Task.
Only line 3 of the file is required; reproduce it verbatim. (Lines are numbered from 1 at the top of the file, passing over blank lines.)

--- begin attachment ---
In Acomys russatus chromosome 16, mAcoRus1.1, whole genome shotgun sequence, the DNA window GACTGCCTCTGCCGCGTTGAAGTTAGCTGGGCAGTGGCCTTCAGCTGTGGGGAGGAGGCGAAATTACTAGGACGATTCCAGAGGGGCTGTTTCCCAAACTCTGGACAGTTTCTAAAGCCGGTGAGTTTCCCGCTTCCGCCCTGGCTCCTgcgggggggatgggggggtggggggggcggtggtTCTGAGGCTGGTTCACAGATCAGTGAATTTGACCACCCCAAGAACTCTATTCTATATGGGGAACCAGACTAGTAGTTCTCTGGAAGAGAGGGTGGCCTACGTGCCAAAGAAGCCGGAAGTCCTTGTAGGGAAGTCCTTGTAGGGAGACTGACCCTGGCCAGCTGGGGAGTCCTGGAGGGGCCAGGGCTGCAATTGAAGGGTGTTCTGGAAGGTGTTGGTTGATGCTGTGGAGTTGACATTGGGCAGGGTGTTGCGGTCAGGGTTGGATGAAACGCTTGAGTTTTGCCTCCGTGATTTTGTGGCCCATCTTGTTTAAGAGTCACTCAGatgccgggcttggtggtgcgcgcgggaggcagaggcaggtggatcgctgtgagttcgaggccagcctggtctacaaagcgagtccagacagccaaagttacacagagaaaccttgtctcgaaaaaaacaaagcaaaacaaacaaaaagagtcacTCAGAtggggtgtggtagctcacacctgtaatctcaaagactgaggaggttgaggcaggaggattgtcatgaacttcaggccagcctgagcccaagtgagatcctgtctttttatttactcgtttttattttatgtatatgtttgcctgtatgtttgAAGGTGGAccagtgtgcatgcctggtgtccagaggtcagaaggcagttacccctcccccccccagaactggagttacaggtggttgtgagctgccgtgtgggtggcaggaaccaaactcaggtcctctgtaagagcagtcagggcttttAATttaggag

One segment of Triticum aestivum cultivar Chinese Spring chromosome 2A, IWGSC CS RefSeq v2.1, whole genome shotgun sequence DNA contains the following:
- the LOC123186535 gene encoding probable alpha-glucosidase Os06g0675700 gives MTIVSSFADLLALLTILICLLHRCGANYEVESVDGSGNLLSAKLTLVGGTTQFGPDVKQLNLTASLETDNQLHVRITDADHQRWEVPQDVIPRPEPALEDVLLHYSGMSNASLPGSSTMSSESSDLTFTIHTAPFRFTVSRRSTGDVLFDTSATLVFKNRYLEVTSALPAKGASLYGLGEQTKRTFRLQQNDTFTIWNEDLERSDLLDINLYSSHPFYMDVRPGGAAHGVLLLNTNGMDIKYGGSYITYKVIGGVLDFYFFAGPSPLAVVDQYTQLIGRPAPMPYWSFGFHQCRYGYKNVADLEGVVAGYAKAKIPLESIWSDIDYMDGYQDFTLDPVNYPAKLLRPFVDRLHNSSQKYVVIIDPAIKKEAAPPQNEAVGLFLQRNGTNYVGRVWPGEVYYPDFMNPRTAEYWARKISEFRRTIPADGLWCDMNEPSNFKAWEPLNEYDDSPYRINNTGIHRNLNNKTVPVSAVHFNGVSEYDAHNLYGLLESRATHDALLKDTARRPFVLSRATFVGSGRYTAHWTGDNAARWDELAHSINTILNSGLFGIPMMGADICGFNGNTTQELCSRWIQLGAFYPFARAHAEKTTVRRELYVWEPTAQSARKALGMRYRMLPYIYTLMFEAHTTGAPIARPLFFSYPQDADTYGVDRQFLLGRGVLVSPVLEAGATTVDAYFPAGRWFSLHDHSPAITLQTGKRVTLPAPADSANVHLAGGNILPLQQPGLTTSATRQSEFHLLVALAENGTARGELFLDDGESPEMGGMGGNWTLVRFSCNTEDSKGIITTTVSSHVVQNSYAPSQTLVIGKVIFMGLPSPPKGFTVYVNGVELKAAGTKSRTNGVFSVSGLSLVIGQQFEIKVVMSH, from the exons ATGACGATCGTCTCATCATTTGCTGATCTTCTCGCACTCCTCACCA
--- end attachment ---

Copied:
- the LOC123186535 gene encoding probable alpha-glucosidase Os06g0675700 gives MTIVSSFADLLALLTILICLLHRCGANYEVESVDGSGNLLSAKLTLVGGTTQFGPDVKQLNLTASLETDNQLHVRITDADHQRWEVPQDVIPRPEPALEDVLLHYSGMSNASLPGSSTMSSESSDLTFTIHTAPFRFTVSRRSTGDVLFDTSATLVFKNRYLEVTSALPAKGASLYGLGEQTKRTFRLQQNDTFTIWNEDLERSDLLDINLYSSHPFYMDVRPGGAAHGVLLLNTNGMDIKYGGSYITYKVIGGVLDFYFFAGPSPLAVVDQYTQLIGRPAPMPYWSFGFHQCRYGYKNVADLEGVVAGYAKAKIPLESIWSDIDYMDGYQDFTLDPVNYPAKLLRPFVDRLHNSSQKYVVIIDPAIKKEAAPPQNEAVGLFLQRNGTNYVGRVWPGEVYYPDFMNPRTAEYWARKISEFRRTIPADGLWCDMNEPSNFKAWEPLNEYDDSPYRINNTGIHRNLNNKTVPVSAVHFNGVSEYDAHNLYGLLESRATHDALLKDTARRPFVLSRATFVGSGRYTAHWTGDNAARWDELAHSINTILNSGLFGIPMMGADICGFNGNTTQELCSRWIQLGAFYPFARAHAEKTTVRRELYVWEPTAQSARKALGMRYRMLPYIYTLMFEAHTTGAPIARPLFFSYPQDADTYGVDRQFLLGRGVLVSPVLEAGATTVDAYFPAGRWFSLHDHSPAITLQTGKRVTLPAPADSANVHLAGGNILPLQQPGLTTSATRQSEFHLLVALAENGTARGELFLDDGESPEMGGMGGNWTLVRFSCNTEDSKGIITTTVSSHVVQNSYAPSQTLVIGKVIFMGLPSPPKGFTVYVNGVELKAAGTKSRTNGVFSVSGLSLVIGQQFEIKVVMSH, from the exons ATGACGATCGTCTCATCATTTGCTGATCTTCTCGCACTCCTCACCA